Iyatayet National Historic Landmark

A carved pointed stone tool next to a U.S. dime showing they are the same size.
A chipped stone tool from Iyatayet Site National Historic Landmark, Alaska

Courtesy of University of Alaska Museum of the North

Quick Facts
Cape Denbigh Peninsula, Alaska
The first evidence of the Denbigh Flint Complex (2000 - 3000 BC) and the Norton culture (500 BC - AD 400), both pivotal for the understanding of Arctic history.
National Historic Landmark, since January 20, 1961

The Iyatayet site is located near Norton Bay on Alaska's northwest coast. It was first studied by pioneer arctic archaeologist J.L. Giddings. The site represents three separate time periods of occupation.

The earliest occupation is about 5,000 years ago. Giddings found tiny, intricately chipped stone tools. This particluar stone tool style is known as the Denbigh Flint Complex and recognized as ancestral to later expressions of Inupiat culture in Alaska.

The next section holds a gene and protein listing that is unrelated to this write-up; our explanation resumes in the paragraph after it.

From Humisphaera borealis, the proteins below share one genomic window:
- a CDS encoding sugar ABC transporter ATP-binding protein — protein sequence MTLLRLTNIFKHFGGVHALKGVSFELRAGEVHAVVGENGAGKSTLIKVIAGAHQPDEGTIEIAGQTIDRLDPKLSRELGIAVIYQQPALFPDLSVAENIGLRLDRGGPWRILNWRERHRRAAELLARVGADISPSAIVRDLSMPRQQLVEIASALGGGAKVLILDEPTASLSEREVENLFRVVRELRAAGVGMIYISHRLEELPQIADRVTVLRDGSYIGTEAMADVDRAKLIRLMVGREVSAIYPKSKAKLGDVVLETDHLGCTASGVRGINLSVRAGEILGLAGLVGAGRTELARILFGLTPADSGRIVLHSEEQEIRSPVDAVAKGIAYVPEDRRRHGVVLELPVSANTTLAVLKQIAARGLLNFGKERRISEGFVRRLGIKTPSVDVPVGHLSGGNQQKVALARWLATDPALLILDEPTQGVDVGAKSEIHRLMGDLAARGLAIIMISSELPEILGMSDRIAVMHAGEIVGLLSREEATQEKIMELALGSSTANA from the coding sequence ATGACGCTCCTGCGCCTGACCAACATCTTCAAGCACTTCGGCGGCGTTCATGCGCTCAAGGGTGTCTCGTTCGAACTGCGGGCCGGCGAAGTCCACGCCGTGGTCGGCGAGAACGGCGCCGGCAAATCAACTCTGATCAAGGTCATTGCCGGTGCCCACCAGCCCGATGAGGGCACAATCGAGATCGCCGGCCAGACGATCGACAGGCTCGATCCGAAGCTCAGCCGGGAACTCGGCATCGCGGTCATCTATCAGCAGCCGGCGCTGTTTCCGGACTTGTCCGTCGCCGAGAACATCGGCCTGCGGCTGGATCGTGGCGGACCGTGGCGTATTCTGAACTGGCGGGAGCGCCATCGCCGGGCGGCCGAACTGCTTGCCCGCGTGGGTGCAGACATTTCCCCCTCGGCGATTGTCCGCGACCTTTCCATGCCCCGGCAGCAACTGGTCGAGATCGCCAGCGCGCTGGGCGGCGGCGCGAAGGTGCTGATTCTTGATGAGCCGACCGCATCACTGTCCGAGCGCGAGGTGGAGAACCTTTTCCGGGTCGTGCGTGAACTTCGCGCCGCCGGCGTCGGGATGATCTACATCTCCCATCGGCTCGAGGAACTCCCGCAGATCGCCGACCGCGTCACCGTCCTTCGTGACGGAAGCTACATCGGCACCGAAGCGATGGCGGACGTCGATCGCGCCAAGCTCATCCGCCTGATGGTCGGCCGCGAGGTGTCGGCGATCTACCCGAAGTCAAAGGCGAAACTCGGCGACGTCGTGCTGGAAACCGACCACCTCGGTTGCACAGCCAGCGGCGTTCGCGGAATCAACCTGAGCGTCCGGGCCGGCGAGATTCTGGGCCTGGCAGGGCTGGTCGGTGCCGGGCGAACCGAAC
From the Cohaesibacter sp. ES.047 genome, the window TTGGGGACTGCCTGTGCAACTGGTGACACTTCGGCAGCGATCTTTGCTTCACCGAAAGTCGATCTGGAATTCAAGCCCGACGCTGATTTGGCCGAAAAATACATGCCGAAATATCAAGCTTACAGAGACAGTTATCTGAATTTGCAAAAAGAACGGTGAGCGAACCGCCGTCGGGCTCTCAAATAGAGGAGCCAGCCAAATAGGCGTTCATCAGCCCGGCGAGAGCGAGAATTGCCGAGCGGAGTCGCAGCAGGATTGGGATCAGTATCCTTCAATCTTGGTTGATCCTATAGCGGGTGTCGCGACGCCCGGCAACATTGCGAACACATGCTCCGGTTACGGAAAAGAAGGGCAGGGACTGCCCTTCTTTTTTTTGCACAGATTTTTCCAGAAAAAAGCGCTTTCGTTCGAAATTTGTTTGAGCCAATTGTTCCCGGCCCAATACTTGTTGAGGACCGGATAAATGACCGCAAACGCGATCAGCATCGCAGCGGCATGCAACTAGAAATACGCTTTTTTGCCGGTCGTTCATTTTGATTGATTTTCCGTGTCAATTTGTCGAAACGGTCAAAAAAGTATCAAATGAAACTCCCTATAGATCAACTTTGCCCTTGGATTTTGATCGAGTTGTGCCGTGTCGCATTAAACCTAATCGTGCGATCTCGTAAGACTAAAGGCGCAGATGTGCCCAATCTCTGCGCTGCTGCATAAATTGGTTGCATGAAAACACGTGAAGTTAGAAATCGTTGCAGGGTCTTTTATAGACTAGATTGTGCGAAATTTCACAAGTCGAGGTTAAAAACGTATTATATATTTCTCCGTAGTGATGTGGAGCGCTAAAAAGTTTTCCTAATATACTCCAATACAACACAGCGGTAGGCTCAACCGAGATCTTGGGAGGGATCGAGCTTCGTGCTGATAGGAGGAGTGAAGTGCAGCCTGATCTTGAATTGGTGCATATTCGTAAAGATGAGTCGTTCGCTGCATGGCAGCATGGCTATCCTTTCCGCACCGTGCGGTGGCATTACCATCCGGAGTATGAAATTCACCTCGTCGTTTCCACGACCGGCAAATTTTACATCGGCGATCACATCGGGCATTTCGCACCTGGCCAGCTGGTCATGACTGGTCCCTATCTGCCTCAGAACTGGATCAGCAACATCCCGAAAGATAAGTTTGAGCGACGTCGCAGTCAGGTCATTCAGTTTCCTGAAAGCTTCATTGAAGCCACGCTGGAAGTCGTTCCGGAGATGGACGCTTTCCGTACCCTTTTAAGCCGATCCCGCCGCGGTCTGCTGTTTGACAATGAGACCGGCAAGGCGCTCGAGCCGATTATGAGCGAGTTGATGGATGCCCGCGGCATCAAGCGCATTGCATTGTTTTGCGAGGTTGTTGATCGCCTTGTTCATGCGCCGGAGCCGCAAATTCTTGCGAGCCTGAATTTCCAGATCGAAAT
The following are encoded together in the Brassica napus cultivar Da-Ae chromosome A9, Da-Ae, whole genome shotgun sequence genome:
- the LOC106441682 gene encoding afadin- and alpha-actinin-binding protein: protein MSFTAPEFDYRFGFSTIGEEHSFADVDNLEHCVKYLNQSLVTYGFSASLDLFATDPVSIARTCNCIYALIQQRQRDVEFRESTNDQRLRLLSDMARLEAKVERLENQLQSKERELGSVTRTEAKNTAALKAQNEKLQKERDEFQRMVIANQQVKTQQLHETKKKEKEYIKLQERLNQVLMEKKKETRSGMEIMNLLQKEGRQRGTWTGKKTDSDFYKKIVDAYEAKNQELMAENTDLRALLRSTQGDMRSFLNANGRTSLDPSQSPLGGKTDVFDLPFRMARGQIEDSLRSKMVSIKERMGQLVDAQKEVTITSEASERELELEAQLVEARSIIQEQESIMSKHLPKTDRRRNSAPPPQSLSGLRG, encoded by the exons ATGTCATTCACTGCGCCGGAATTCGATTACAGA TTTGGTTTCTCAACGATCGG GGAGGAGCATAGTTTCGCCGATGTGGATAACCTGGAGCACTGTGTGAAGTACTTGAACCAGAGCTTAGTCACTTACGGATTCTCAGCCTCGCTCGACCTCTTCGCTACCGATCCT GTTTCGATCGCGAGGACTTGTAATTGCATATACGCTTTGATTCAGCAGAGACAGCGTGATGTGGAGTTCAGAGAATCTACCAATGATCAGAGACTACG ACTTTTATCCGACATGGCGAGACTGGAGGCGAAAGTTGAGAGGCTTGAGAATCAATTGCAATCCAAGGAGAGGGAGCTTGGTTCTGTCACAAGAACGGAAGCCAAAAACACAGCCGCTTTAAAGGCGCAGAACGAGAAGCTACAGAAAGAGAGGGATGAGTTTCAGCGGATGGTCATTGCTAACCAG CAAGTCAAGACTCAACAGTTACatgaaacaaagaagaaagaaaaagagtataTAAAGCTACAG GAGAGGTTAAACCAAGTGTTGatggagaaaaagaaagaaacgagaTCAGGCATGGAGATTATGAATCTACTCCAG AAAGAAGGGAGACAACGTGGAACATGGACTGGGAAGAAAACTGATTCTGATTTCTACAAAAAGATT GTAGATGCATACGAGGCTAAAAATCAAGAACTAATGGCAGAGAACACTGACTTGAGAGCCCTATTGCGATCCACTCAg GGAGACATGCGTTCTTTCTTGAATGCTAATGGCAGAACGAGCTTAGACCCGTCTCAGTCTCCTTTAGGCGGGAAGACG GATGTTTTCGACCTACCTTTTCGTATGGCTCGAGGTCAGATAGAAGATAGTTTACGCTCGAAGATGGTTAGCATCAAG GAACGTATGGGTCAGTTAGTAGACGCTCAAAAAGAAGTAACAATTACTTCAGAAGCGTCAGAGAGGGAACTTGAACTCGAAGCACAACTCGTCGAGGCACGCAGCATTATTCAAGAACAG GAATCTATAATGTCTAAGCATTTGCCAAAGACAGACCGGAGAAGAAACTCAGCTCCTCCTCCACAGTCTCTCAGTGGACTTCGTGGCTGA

The next occupation at the Iyatayet Site National Historic Landmark is considered to be part of the Norton archeological culture. The Norton culture is known for the first appearance of pottery and large permanent winter villages in the Arctic. The final and most recent occupation at the Iyatayet site was the village of Nukleet and was initialy settled about 1,000 years ago.

The Denbigh Flint Complex represents a local Northwest Alaska culture and is acknowledged as one variation of the Arctic Small Tool tradition, an archeological tool tradition found along the entire coastline of North America from the Bering Sea to the northernmost tip of Greenland.

More National Historic Landmarks in Alaska

Last updated: May 11, 2020